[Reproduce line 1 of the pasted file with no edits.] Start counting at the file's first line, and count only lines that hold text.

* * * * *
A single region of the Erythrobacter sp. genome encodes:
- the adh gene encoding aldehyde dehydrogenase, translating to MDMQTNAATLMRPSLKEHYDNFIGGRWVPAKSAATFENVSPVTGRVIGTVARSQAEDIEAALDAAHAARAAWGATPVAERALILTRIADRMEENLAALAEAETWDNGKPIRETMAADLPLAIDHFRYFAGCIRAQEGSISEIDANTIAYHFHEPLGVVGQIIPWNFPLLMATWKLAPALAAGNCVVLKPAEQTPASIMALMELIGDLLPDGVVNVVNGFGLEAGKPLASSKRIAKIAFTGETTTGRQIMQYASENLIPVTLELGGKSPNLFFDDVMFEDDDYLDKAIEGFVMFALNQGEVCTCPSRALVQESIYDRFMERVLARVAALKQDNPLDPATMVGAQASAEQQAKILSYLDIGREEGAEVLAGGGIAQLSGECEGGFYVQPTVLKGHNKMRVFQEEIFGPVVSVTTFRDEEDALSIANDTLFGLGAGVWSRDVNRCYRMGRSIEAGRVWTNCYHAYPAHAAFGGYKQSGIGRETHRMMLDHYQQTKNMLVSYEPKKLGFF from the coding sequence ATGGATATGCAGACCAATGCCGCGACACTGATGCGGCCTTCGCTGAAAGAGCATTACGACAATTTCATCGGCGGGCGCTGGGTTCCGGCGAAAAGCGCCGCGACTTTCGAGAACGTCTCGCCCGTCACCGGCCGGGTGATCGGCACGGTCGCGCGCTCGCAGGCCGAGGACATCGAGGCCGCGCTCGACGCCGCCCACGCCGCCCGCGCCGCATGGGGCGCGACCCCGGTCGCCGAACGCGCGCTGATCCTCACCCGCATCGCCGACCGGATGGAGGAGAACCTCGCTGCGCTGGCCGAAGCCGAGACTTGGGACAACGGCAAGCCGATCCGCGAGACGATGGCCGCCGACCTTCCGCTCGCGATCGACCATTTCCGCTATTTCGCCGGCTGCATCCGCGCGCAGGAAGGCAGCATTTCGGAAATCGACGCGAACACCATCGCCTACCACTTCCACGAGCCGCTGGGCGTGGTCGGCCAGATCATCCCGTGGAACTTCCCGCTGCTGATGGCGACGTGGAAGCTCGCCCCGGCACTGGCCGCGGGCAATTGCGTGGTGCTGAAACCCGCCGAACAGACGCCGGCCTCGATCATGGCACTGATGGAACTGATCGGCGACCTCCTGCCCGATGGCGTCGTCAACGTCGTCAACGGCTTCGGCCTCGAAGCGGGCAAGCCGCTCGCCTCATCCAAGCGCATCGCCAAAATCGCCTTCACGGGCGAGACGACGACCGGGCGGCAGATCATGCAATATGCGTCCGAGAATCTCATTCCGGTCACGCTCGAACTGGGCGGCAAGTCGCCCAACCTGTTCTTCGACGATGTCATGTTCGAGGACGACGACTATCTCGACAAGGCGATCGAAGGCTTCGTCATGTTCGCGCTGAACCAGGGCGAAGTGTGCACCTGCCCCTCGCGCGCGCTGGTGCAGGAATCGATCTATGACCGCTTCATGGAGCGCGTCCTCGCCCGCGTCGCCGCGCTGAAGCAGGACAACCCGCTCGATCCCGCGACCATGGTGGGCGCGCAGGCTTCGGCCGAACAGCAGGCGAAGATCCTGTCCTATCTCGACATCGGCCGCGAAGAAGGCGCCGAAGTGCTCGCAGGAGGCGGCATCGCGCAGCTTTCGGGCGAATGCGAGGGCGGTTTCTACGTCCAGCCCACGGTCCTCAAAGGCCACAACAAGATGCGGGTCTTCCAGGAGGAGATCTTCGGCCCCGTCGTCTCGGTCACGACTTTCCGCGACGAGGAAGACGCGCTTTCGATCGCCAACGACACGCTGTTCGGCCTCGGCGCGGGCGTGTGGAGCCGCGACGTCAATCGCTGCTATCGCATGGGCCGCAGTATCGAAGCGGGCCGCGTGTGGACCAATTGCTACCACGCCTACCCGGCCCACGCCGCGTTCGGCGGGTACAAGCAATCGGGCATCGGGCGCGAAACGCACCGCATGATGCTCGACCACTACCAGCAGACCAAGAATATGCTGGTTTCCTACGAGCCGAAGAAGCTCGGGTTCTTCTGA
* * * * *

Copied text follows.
A single region of the Erythrobacter sp. genome encodes: